Aristotle 's The Tragic Hero

Decent Essays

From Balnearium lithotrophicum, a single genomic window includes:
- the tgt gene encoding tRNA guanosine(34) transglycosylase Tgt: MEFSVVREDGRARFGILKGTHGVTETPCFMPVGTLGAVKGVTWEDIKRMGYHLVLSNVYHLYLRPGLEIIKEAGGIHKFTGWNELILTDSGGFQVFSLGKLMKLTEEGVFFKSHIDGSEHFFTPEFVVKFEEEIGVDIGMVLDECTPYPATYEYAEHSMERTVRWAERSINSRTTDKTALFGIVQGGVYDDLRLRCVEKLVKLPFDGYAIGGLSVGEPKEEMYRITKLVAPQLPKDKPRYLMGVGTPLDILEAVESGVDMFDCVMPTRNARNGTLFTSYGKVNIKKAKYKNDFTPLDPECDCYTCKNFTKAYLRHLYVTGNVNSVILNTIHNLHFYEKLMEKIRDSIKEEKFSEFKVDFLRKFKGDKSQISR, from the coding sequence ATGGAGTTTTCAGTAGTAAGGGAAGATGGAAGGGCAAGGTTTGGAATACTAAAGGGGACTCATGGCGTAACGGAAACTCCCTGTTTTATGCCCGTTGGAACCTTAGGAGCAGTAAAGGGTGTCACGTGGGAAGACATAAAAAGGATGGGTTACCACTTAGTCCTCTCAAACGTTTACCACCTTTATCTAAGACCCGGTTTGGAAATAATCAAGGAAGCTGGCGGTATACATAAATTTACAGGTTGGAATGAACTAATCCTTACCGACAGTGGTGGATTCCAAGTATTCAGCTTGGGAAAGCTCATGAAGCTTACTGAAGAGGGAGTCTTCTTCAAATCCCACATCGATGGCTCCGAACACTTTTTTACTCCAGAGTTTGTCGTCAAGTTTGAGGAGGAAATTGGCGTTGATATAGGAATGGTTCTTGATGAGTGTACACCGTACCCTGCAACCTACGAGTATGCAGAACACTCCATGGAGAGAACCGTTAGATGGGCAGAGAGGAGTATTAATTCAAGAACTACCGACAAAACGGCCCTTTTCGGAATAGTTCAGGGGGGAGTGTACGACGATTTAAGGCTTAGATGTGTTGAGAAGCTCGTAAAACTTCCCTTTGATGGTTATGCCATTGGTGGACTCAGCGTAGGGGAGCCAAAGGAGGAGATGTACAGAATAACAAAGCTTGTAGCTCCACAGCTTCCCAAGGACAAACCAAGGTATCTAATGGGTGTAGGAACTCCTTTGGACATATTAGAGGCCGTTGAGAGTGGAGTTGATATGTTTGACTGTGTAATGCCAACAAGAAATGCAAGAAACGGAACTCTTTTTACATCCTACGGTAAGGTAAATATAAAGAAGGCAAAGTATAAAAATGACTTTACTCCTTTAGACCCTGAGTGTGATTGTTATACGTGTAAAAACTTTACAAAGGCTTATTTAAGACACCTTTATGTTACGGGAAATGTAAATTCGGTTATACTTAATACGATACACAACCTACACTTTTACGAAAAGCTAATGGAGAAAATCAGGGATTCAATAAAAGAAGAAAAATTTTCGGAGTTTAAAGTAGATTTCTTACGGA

In Poetics, Aristotle claims four requirements for the tragic hero. The hero must be good. The hero must have appropriate quality of his or her gender and class. The hero must be true to life. Lastly, the hero must be consistent. These four characteristics are present in many tragic heroes. However, there are so many different authors with different interpretations of the tragic hero, that to define the tragic hero with merely four traits is not plausible. Aristotle defines the tragic hero in a way too simple manner. Aristotle’s statement that “It (tragic hero) must be good.” is not very definitive. “Good” is a subjective term. All characters have different point of views and their interpretation of the term “good” varies accordingly. For example in The Oresteia, Clytaemnestra and Orestes are both tragic heroes, and yet their understanding of “good” conflicts each other. In Agamemnon, Clytaemnestra murders her husband, who is also the father of Orestes. In doing so, she justifies herself saying “By the child’s Rights I brought to birth by Ruin, by Fury… Here he lies. He brutalized me. The darling of all the golden girls who spread the gates of Troy.” (Agamemnon, 1459-1466) In her understanding, the murder of Agamemnon was a righteous punishment for the murder of Iphigeneia. On the other hand, in Orestes’ point of view, his mother is a detestable murderer that he must kill in order to avenge his father’s death. While confronting his mother, Orestes says “I want to butcher
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